Ki Tisa (Exodus 30:11-34:35) What Are We Waiting For?

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            Waiting! That is what the Israelites were challenged by in this week’s portion. Moses, who had guided them through the flight from Egypt, was gone. Weeks passed with no word. He had gone to this mountain and had sent no word of his return. Leaderless, on their own, the Israelites turned to Aaron and demanded he do something, and thus the Golden Calf.

This historical connection for this passage can probably be seen in 2 Kings 12:28-33 when, as the Solomonic empire dissolved into a war between Israel and Judea, Jereboam of Israel erected calfs at shrines and proclaimed them as gods. History aside, this event in the week’s portion is a seminal and transitional moment in the story of the Israelites journey.

            What can we make of this? How can it speak to us, in our generation? As you may have studied, there are volumes of commentaries on the Calf. Rabbi Marini Chernow, writing in a Musar commentary, reflected on the anger the Israelites must have been feeling as being left alone for weeks. The commentaries remind us of the danger of making decisions in anger. But the message of feeling left alone, and having to wait, but not knowing for what; that we can all relate to. What have we felt in those moments? How often, when feeling totally alone and cut off, have we wished for some tangible sign that we are not alone. Maybe it is like those moments when we were children when mom or dad left and we had no concept of time, so we felt abandoned, alone!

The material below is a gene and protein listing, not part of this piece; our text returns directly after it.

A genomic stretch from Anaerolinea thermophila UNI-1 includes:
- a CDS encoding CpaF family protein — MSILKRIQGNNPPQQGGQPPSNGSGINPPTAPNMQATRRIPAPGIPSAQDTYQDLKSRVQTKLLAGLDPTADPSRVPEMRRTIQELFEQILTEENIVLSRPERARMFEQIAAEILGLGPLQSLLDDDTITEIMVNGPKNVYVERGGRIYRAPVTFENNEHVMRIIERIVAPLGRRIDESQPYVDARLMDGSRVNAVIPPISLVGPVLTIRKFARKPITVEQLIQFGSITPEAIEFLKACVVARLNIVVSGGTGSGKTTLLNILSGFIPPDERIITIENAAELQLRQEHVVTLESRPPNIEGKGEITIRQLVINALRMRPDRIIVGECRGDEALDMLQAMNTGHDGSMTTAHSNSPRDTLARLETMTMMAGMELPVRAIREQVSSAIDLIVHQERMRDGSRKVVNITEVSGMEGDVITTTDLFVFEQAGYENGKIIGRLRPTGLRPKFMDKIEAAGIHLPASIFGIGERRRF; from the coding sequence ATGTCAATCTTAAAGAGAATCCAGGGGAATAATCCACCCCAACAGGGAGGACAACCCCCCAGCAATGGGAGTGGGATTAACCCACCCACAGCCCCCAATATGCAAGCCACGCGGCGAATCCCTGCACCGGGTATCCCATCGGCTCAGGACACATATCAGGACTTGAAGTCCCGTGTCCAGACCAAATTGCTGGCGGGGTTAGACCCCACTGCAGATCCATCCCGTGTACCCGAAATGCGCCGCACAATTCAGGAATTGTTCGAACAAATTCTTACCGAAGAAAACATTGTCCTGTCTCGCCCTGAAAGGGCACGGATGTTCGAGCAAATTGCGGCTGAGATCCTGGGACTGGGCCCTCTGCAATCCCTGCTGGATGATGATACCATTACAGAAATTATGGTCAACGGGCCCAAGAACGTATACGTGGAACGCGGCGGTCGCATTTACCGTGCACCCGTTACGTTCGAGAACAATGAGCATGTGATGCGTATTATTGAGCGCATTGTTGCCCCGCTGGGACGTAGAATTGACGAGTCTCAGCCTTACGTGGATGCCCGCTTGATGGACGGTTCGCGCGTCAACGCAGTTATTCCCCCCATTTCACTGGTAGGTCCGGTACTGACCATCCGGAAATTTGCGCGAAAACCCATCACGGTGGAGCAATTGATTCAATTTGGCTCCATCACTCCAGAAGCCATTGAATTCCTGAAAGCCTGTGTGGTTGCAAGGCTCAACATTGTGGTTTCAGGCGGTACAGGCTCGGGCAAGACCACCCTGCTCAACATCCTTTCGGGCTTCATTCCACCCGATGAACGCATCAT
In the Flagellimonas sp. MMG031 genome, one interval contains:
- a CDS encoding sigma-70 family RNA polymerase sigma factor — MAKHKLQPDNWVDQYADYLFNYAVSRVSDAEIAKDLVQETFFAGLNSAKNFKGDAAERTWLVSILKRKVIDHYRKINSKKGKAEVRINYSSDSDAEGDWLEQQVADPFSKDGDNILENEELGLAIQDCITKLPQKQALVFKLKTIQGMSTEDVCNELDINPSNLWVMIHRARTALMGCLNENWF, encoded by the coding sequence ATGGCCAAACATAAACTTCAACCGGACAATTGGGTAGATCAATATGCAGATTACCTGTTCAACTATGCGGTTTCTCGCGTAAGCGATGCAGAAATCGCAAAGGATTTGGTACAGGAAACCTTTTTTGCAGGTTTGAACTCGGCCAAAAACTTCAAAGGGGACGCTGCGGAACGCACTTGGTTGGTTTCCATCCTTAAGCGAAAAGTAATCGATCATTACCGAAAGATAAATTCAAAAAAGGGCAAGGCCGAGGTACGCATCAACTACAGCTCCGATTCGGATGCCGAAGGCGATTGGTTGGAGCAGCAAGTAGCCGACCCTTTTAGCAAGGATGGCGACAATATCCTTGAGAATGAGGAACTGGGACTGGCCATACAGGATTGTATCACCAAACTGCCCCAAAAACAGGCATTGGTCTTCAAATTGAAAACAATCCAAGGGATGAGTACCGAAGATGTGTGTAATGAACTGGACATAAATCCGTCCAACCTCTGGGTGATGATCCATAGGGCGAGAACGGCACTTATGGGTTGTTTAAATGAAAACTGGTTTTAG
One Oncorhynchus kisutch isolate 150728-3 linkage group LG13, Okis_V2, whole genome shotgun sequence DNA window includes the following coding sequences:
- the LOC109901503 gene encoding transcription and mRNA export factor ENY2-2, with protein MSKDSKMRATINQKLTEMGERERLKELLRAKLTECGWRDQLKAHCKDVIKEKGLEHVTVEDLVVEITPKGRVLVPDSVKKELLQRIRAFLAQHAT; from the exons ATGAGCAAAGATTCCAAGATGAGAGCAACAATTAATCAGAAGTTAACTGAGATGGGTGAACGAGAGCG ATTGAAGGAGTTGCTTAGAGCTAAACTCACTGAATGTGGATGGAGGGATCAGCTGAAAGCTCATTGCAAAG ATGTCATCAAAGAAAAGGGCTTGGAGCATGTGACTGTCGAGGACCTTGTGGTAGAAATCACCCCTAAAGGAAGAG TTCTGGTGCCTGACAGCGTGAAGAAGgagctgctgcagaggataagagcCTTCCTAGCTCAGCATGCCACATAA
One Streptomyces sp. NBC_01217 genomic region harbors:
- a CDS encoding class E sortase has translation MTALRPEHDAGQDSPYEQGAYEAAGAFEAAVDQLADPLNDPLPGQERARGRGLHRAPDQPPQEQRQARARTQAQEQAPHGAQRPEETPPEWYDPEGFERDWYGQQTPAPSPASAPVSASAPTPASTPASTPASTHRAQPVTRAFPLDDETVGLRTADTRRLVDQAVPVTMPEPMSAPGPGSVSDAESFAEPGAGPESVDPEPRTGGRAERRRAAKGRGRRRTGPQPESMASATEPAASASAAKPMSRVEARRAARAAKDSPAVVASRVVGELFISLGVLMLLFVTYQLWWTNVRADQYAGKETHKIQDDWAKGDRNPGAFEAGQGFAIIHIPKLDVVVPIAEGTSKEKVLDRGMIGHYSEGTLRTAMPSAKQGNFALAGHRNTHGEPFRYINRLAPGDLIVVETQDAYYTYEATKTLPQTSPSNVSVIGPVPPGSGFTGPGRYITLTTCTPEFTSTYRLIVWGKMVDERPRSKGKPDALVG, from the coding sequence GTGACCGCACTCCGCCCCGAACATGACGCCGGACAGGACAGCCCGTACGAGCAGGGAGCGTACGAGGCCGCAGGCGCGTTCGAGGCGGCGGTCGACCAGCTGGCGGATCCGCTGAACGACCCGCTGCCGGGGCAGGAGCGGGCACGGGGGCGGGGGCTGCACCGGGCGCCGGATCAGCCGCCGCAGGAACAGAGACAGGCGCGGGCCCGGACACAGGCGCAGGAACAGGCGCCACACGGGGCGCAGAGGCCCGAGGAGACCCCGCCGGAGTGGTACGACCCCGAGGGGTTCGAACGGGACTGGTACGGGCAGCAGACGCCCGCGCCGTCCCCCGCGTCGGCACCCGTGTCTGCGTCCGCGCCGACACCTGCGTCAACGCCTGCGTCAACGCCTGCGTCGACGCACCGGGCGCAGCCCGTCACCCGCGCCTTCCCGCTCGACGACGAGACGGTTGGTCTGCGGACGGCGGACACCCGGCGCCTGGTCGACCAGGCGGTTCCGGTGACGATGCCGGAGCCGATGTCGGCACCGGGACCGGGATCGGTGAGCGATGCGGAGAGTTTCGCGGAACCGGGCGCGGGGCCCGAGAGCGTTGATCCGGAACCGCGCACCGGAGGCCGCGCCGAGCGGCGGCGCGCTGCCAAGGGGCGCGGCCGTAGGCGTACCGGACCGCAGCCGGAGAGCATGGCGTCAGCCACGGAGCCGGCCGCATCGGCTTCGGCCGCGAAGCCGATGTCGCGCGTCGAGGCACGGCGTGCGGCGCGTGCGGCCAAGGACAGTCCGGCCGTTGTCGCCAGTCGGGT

Rabbi Mary Zamore, writing for the URJ, channeled a comment attributed to Judah HaLevi that the Israelites were still dealing with the loss of tangible gods (from Egypt) so, in this vacuum, they returned to what they knew as they sought to transition from “a world of polytheism to one of monotheism centered on a deity without form or body.”

            There are psychological theories of this feeling of loss of attachment to a “parental” figure can be applied to the Israelites’ “loss” of their “parental” figure of Moses. Perhaps the Calf is a symbol of our fear of being alone, alienated from loved ones and searching for something, or someone to connect with? Do we all yearn for our own attachment to something or someone? In this era of loneliness and isolation, what or whom do we hold on to?

Shabbat shalom

Rabbi Richard F Address

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